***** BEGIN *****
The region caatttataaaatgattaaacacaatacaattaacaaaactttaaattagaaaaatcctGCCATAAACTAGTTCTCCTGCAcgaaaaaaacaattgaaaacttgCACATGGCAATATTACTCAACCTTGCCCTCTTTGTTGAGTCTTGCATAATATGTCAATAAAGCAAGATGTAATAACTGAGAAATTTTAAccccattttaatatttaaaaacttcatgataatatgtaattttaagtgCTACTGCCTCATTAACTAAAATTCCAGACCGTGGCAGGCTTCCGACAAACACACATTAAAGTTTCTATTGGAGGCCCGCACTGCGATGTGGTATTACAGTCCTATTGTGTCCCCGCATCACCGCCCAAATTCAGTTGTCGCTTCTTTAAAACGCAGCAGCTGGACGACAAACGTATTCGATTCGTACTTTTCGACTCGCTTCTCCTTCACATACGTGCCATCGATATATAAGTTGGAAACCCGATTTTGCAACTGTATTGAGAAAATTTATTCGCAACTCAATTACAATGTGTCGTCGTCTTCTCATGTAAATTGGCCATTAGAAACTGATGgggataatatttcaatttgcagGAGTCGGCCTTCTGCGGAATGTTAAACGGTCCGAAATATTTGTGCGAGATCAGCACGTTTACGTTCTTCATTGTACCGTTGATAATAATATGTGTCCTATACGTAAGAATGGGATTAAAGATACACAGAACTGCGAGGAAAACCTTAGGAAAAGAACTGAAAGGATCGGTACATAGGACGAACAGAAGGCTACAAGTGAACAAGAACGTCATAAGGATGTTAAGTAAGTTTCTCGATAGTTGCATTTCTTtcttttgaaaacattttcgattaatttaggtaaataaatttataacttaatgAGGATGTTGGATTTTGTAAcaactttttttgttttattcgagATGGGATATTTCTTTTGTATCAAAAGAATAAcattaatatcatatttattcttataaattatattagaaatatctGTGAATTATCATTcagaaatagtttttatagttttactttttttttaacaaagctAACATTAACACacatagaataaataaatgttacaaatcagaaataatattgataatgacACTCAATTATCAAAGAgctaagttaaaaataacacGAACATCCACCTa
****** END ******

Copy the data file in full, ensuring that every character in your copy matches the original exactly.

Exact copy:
The region caatttataaaatgattaaacacaatacaattaacaaaactttaaattagaaaaatcctGCCATAAACTAGTTCTCCTGCAcgaaaaaaacaattgaaaacttgCACATGGCAATATTACTCAACCTTGCCCTCTTTGTTGAGTCTTGCATAATATGTCAATAAAGCAAGATGTAATAACTGAGAAATTTTAAccccattttaatatttaaaaacttcatgataatatgtaattttaagtgCTACTGCCTCATTAACTAAAATTCCAGACCGTGGCAGGCTTCCGACAAACACACATTAAAGTTTCTATTGGAGGCCCGCACTGCGATGTGGTATTACAGTCCTATTGTGTCCCCGCATCACCGCCCAAATTCAGTTGTCGCTTCTTTAAAACGCAGCAGCTGGACGACAAACGTATTCGATTCGTACTTTTCGACTCGCTTCTCCTTCACATACGTGCCATCGATATATAAGTTGGAAACCCGATTTTGCAACTGTATTGAGAAAATTTATTCGCAACTCAATTACAATGTGTCGTCGTCTTCTCATGTAAATTGGCCATTAGAAACTGATGgggataatatttcaatttgcagGAGTCGGCCTTCTGCGGAATGTTAAACGGTCCGAAATATTTGTGCGAGATCAGCACGTTTACGTTCTTCATTGTACCGTTGATAATAATATGTGTCCTATACGTAAGAATGGGATTAAAGATACACAGAACTGCGAGGAAAACCTTAGGAAAAGAACTGAAAGGATCGGTACATAGGACGAACAGAAGGCTACAAGTGAACAAGAACGTCATAAGGATGTTAAGTAAGTTTCTCGATAGTTGCATTTCTTtcttttgaaaacattttcgattaatttaggtaaataaatttataacttaatgAGGATGTTGGATTTTGTAAcaactttttttgttttattcgagATGGGATATTTCTTTTGTATCAAAAGAATAAcattaatatcatatttattcttataaattatattagaaatatctGTGAATTATCATTcagaaatagtttttatagttttactttttttttaacaaagctAACATTAACACacatagaataaataaatgttacaaatcagaaataatattgataatgacACTCAATTATCAAAGAgctaagttaaaaataacacGAACATCCACCTa